Until his phone started ringing, Jeff Smith planned on spending a quiet Christmas at his Rogers Park home with his wife and kids. But then, within one week in late November, Harold Washington and Cook County Board of Tax Appeals commissioner Harry Semrow both died. A few days later, the regular Democratic organization slated Joe Berrios, committeeman of the 31st Ward, to run in a special election for Semrow’s job. And that’s when the phones on Smith’s desk started ringing.

“There were all sorts of people who were just outraged,” says Smith, a lawyer for the city and a maverick northside politician. “I’ve never seen anything like it. It was like there was this tremendous outpouring of frustration and anger over the death of the mayor and what happened in the City Council. There was this big chunk of energy that had to be channeled somewhere. And to a person, everyone told me, ‘We can’t let the regulars win this race.'”

Within a matter of hours, Smith’s plans for a quiet Yuletide retreat were on the shelf. Instead, he began a series of feverish back-room maneuvers that would lead to a week-long blitz by scores of volunteers who spent countless hours canvassing in the cold. They worked bus stops, prayer meetings, downtown shopping centers, even suburban bars. And when it was over, they had collected more than 10,000 signatures–almost twice the number they needed–to land Smith on the ballot as a candidate for the Cook County Board of Tax Appeals.

“Politics is strange, that’s for sure,” Smith says. “A month ago, or even two weeks ago, I would never have predicted I would run for Tax Appeals. If you had asked, I probably would not have wanted the job.”

Indeed, Smith might not have known much about the two-member tax appeals board at all–most people don’t. And that’s a shame. It may be one of the most important bodies in county government, controlling, as it does, who pays what in property taxes.

“Your tax bill is figured by multiplying the tax rate against the assessed property value as determined by the Cook County assessor,” Smith explains. “If you think the assessor overassessed your property, you can appeal to the board. The tax appeals board hears and decides on about 40,000 cases a year. It’s the last chance for small home owners to get some relief, and to protect against unwarranted rebates to big property owners.”

In the past the board was rife with corruption and abuse, as a battery of legal operators won hundreds of millions of dollars in tax breaks for their wealthy and politically well-connected clients. The board enjoyed four short years of reform when Pat Quinn was elected in 1982. In his first year alone, Quinn saw to it that the amount of rebates dropped from $444 million to $75 million, freeing up tax dollars for essential services, such as the schools. Then in 1986, Quinn stepped down to run for state treasurer. Semrow, already on the board, was reelected, and Wilson Frost, a veteran south-side Democratic committeeman, won the election for Quinn’s seat.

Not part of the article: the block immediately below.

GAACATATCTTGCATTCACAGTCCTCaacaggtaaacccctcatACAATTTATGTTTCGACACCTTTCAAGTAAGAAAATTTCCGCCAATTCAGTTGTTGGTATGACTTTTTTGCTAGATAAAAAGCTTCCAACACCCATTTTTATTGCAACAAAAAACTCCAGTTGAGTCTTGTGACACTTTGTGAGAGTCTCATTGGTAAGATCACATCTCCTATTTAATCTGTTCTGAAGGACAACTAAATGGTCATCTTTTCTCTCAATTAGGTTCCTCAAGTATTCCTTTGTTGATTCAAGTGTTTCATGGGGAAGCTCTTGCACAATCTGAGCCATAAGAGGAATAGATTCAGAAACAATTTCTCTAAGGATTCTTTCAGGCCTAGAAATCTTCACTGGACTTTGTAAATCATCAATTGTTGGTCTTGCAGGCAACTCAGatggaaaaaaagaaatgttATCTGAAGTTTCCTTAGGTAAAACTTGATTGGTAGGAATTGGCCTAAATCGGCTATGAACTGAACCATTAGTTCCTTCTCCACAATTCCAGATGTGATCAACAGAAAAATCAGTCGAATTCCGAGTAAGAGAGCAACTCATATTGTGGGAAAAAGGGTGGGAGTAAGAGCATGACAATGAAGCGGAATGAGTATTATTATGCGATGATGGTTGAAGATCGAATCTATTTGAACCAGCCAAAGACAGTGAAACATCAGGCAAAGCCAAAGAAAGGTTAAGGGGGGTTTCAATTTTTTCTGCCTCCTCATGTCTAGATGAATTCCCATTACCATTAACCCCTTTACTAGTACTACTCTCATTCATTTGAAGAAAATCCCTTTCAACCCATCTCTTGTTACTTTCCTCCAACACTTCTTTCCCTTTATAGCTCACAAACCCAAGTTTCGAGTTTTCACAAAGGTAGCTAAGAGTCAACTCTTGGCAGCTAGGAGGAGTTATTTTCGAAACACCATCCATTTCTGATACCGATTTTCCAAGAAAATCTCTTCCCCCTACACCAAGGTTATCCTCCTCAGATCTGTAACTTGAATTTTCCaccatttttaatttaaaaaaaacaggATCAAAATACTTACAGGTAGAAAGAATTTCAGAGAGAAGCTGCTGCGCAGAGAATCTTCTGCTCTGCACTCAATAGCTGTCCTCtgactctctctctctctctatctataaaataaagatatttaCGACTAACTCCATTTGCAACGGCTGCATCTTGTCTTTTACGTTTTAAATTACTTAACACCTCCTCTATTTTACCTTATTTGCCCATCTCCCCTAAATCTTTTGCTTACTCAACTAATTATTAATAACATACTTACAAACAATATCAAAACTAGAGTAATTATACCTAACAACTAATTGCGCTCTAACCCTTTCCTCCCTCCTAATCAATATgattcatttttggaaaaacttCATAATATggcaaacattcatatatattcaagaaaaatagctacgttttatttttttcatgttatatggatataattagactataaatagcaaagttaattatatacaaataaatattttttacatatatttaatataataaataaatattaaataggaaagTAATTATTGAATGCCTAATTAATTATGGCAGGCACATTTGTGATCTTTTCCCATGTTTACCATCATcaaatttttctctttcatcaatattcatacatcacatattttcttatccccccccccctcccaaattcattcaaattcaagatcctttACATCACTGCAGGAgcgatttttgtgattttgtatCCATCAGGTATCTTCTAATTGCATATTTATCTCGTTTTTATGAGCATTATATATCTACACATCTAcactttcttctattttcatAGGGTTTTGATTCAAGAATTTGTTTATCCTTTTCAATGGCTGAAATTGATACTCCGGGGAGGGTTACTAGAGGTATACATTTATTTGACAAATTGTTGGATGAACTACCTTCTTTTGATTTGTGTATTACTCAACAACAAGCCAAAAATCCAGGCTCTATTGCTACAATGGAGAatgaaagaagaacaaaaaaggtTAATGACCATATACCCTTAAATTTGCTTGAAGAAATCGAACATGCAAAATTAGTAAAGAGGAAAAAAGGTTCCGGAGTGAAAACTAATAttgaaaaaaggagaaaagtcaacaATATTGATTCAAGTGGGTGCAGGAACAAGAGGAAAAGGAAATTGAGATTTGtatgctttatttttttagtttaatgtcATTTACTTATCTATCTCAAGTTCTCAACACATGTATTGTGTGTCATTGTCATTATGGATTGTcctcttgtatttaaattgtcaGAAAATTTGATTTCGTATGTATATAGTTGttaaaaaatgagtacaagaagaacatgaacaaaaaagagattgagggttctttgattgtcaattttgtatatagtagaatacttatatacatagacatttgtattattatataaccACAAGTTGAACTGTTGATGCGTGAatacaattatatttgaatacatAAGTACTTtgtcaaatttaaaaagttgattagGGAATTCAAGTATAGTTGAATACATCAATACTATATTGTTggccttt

Now Smith is running, with Quinn’s endorsement, to replace Semrow at a most significant time. In 1988, the assessor’s office will reassess the value of all property from the Chicago River to the city’s southern boundaries. Most observers figure that the tax appeals board will be swamped with appeals by downtown developers and property owners. (The two Republican candidates running in the March primary are Jerome Zurla and David Wiltse.)

“The fact that it is a two-person board is a plus for reformers,” says Quinn. “If there’s a one-one tie, then the appeal loses. If you have two machine guys they could ram stuff through.”

For his part, Smith pledges to play the role of the tough reformer, scrutinizing appeals and opening the process by holding meetings at other locations besides the downtown county building–a move Semrow vigorously opposes. (Berrios’s position on these issues is unknown, as he declined to respond to repeated requests for an interview.)

“The board of tax appeals should be key to reformers,” says Quinn. “It’s the biggest tax appeal case court in the country. And when I arrived, it was not only corrupt, it was incompetent. You should have seen it–they didn’t even have computers. I’m not kidding. We’re talking 40,000 cases, and they tracked them all by hand. It was like Charles Dickens and Bob Cratchit.

“And corrupt? I got there on the heels of a scandal in which 25 people–both court employees and outside lawyers–were convicted of giving bribes or fixing cases. It was like a bazaar, that’s the only way to describe it. There was this one incident where some of the deputies sat in the hearing room with tin cans, and, to the tune of “Jingle Bells,” sang a ditty about taking bribes. I mean, it was raw corruption, out in the open, for everyone to see.

“We can laugh about it, but it means that with a wink and a nod the big property owners get big tax breaks, which means less money for the schools and a greater burden on the little guy who can least afford it. It’s a shame that reformers don’t pay more attention to that office.”

Indeed, more attention has been focused on the race for Clerk of the Circuit Courts, a patronage-rich position, which features Aurelia Pucinski, Tom Fuller, and Jane Byrne squaring off in the Democratic primary for the right to face Edward Vrdolyak (running uncontested in the Republican primary) in next November’s general election.